Choua Yang, who was not present, is said to be studying communications in college.

The recipients to were invited into the Senate Chamber, something that is not possible without being accompanied by a senator. In her address, Sen. Moua said she likes to do functions in the chamber whenever possible to allow more diverse peoples into chamber than before.

As the first Hmong senator in the state’s 150 year history, Moua said it is important to have the walls hear the Hmong language and see Hmong people because the walls have not heard or seen them before.

“For me that is one of the legacies that I can leave behind,” said Moua.

She said the Farmers Insurance scholarships represent a corporate investment in communities where it makes that biggest difference. She said the work of the APIASF Scholarship Committee is “phenomenal” in its efforts to help scholars and with building a pipeline to API leadership in this country.

“They are taking stake in your success and leadership,” said Moua to the students.

She added that the scholarships come with an invisible contract to prepare themselves not only for their own scholastic challenges but of thinking about their role in community leadership.

“My retirement is not the end, but the beginning,” she said.

Moua added that the scholarships are a way to ensure students get the tools they need to equip themselves with the academic, social and psychological resources to better serves their communities and to thrive in a mainstream that is not always so easy or friendly.

Moua asked the students to remember this moment in the chamber, saying she understood how it might pale in comparison to the rapid changes happening in their young lives. She said the memory would serve to show that in addition to the skills and talents that help with achievement, the young people much feel support and encouragement from their elders.

“So that in moments of distress it is experiences like this that gives you confidence to know that you are good enough and smart enough,” said Moua. “It is our hope and aspiration that you will be that success.”

APIASF is the nation’s largest non-profit organization devoted solely to providing college scholarships to Asian and Pacific Islander American students, made possible by Farmers Insurance Group of Companies.

APIASF Program Director Patty Limjap, was present from Washington, on the last leg of a national scholarship presentation tour. The St. Paul event was the first with a state senator in attendance.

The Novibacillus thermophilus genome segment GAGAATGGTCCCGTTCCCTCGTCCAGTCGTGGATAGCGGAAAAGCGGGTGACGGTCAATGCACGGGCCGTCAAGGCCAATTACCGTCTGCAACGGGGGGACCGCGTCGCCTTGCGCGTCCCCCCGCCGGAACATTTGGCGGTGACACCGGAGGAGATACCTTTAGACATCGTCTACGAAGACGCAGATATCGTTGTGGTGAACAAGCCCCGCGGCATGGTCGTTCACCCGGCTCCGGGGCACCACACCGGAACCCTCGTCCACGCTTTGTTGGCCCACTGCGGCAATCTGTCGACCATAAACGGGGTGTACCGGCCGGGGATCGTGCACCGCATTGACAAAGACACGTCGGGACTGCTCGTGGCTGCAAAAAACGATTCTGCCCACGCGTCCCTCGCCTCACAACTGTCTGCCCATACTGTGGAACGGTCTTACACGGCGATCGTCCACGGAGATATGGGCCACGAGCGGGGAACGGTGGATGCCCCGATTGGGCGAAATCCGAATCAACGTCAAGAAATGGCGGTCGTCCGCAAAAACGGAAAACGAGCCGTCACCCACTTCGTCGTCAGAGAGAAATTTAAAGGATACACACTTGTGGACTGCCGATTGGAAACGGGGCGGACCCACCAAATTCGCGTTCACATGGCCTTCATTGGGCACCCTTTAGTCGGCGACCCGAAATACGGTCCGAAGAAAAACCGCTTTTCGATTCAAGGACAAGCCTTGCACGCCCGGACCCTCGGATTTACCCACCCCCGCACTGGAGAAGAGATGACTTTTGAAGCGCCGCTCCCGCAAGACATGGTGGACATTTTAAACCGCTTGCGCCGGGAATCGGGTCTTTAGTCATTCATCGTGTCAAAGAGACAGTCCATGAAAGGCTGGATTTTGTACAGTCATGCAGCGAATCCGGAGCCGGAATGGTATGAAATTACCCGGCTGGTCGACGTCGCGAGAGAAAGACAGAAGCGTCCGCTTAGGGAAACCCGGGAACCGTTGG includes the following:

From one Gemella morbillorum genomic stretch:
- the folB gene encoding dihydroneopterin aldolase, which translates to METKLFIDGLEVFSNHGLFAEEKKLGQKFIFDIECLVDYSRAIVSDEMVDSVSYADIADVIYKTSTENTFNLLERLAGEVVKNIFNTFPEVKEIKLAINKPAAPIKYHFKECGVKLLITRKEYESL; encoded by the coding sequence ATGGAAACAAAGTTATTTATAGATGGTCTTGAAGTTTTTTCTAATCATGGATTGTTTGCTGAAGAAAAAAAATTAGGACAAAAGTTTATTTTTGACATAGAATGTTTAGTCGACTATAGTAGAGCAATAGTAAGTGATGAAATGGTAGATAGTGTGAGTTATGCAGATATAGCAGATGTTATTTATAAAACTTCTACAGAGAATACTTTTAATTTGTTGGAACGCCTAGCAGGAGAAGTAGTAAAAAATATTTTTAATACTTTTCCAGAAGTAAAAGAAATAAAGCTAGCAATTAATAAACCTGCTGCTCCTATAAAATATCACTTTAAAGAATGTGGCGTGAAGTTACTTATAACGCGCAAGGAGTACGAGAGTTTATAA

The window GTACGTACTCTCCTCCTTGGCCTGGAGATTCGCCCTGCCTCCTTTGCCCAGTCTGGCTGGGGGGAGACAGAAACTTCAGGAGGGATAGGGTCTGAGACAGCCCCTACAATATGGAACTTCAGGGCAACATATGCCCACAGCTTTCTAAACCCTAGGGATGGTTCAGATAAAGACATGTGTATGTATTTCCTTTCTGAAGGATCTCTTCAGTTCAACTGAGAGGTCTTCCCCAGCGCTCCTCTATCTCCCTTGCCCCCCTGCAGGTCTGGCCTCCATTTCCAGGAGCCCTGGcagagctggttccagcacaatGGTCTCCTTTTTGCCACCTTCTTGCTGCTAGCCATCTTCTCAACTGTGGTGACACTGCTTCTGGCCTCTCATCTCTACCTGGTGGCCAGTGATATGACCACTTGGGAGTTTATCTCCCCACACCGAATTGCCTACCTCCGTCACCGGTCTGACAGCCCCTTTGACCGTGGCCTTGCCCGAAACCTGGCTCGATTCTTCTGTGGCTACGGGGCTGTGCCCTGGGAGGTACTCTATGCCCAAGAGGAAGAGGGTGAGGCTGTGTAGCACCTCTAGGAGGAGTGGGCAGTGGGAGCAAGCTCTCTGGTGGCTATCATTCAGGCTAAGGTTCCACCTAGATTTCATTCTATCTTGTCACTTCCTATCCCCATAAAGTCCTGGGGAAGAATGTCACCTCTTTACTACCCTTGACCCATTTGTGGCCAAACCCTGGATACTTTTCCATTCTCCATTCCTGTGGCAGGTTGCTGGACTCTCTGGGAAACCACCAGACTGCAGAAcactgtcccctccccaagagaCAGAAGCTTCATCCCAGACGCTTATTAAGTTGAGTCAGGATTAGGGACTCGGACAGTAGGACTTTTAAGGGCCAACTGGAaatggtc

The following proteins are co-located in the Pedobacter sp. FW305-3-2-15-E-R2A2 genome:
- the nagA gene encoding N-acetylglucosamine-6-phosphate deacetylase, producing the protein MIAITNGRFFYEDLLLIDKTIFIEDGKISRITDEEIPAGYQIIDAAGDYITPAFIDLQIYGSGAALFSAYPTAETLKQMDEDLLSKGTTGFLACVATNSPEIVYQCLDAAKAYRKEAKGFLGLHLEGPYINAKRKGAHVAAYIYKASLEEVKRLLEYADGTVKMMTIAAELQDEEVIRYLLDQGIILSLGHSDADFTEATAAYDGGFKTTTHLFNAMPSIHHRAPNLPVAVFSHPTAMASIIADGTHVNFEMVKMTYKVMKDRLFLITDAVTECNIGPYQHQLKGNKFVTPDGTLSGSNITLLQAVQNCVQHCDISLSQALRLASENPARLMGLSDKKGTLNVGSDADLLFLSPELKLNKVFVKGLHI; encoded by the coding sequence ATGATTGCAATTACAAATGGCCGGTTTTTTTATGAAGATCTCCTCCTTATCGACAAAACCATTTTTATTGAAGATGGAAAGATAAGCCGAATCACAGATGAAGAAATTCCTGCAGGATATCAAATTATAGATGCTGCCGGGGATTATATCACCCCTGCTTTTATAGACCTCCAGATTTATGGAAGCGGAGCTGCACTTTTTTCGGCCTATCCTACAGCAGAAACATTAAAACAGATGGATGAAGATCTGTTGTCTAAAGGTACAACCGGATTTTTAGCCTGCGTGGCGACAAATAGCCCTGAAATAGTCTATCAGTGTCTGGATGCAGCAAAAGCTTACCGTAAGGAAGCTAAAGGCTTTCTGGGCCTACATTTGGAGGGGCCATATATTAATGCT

She said the Sen. Mee Moua story was powerful and impressed her as much as the other student recipients. She said they are stories that need to be told.

Limjap said these eight students are able to peruse their dreams with a college education because of the $200,000 from Farmers Insurance. It is one of several co-branded scholarships that APIASF has with national corporations. Some like Farmers are broad area scholarships, while others focus on specific scholastic areas.

“This year we are going to be handing out 365 scholarships totaling over $750,000 in scholarship money,” said Limjap.

APIASF (www.apiasf.org) welcomes community readers to review applications and essays. The application process is rigorous and involves board members and volunteer all around the country.

More than 6,000 students started the application process in 2010 alone, and only about 300 students actually won a scholarship.

Farmers State Executive Director Locke Pierce presented the scholarships and congratulated the students – saying it is a great way for the company to give back to the community.

He said education is connected to success, and that Farmers made a decision to help Asian kids become successful and achieve their dreams because, “That is what its all about.”

Mr. Khanh Huynh, Farmers District Manager, made the scholarship activity part of his work for the past three years. He said the scholarships fulfill parents dreams that their children will be able to take things for granted that they could not.

Huynh reminded the gifted youth to take pride in their scholastic achievements, but to also thank their parents for helping instill a good work ethic, and for the sacrifices they made as refugees and in making a new life for their families in America.